Eighteen-year-old Charity Royall enjoys an idyllic summer romance with visiting architect Lucius Harney, a romance marred by her life in her poor mountain community and the amorous attentions of her guardian
  • [Note: do not read the spoiler review by "George & Georgia Eliot" on this site before you read the book (I'm glad I didn't) since the reviewer reveals the plot line even in the title of the review. Hey, thanks a lot. Don't you know you're supposed to put "spoiler alert" on things like that?] As for SUMMER itself, it was a delightful surprise from Wharton. One of the few books in which she actually admits that her characters have sex (oh, my) and actually does it tastefully and in strict accordance with the characters' natures and the plot itself. The ending was a stunning surprise, and this from a huge Wharton fan, who found this book accidentally for the Kindle. Thank you, those who made this book available for free, but I would've paid to read this one. SUMMER is one of the best books Wharton ever wrote. Thumbs up on character development, irony, plot, dialogue, etc. Great read. 5*

  • Reading Edith Wharton is a deep pleasure and a privilege. "Summer" reminds one of her powers to perceive both the outer and inner world in all their richness and complexity, and to recreate them in her perfectly chosen words and rhythms.She is also a natural storyteller, weaving her spell and drawing us in: unveiling her struggling, imperfect characters in all their passion and humanity, while placing them in a poetic/realistic world which is exquisitely and convincingly rendered.Both Charity Royall and Lawyer Royall are deeply realized people, each caught in the web of his history and character, while life--and the passing wind of Lucius Harney-- shows them its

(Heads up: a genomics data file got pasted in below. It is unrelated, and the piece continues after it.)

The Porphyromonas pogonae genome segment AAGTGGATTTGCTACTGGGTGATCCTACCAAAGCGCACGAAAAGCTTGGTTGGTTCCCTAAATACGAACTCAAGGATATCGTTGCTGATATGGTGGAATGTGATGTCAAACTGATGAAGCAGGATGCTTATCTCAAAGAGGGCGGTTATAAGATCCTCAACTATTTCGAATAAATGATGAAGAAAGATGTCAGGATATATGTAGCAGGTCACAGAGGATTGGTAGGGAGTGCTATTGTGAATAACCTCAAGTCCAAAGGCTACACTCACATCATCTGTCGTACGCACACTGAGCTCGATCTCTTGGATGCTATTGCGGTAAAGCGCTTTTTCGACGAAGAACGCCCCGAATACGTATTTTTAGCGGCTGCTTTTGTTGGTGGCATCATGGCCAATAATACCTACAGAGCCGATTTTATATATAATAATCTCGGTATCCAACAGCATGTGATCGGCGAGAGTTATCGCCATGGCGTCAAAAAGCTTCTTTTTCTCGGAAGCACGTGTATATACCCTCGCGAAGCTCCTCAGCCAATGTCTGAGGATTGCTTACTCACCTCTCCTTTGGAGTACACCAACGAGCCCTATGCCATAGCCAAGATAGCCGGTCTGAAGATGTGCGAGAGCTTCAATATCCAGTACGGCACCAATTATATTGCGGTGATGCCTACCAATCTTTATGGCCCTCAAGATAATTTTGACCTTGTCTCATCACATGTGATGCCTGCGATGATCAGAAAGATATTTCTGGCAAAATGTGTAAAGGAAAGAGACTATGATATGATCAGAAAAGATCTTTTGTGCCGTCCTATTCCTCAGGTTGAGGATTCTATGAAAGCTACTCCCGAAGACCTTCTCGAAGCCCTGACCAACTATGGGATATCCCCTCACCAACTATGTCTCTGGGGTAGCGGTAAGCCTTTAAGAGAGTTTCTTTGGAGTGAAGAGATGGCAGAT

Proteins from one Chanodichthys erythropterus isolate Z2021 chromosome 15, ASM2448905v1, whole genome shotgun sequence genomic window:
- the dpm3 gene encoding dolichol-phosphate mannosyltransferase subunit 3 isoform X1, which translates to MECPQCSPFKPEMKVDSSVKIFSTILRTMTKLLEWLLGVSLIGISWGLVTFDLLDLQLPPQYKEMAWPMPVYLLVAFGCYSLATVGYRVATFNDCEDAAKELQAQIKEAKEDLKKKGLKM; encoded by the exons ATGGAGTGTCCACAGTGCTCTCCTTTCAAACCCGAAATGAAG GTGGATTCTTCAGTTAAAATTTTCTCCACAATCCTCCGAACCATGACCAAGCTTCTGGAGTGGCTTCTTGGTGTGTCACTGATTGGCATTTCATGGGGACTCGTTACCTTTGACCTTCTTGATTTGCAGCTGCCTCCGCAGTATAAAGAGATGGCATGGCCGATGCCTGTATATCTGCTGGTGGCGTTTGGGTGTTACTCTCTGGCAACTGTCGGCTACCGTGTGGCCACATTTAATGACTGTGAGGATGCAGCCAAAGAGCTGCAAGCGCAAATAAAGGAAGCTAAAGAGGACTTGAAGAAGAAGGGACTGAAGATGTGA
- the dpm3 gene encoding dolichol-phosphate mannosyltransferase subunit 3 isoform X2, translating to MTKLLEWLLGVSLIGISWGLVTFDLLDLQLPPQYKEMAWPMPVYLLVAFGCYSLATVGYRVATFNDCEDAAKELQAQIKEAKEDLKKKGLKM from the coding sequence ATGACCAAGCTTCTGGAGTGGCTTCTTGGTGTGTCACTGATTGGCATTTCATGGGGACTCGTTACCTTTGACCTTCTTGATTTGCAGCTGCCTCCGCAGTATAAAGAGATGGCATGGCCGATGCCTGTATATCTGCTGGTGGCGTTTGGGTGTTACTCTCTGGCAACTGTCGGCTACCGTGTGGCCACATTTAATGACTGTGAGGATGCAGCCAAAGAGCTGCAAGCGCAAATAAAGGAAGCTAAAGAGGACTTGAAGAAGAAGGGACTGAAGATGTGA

strength and bends them to what is meant to be. It is a magnificent and brave book, sexually unbridled, morally sophisticated, comprehending and empathetic. And can this woman write! I am so glad to have found it through Kindle.

  • Edith Wharton writing style is beautiful and The Age of Innocence is among my all time favorite books but this book fell short in my eyes. The "poor" world she tried so hard to convey seems almost forced. The main Character Charity Royall was rather unsympathetic and selfish. I mist say I was rather disappointed with the ending and not knowing what eventually happened with Lucius Harney.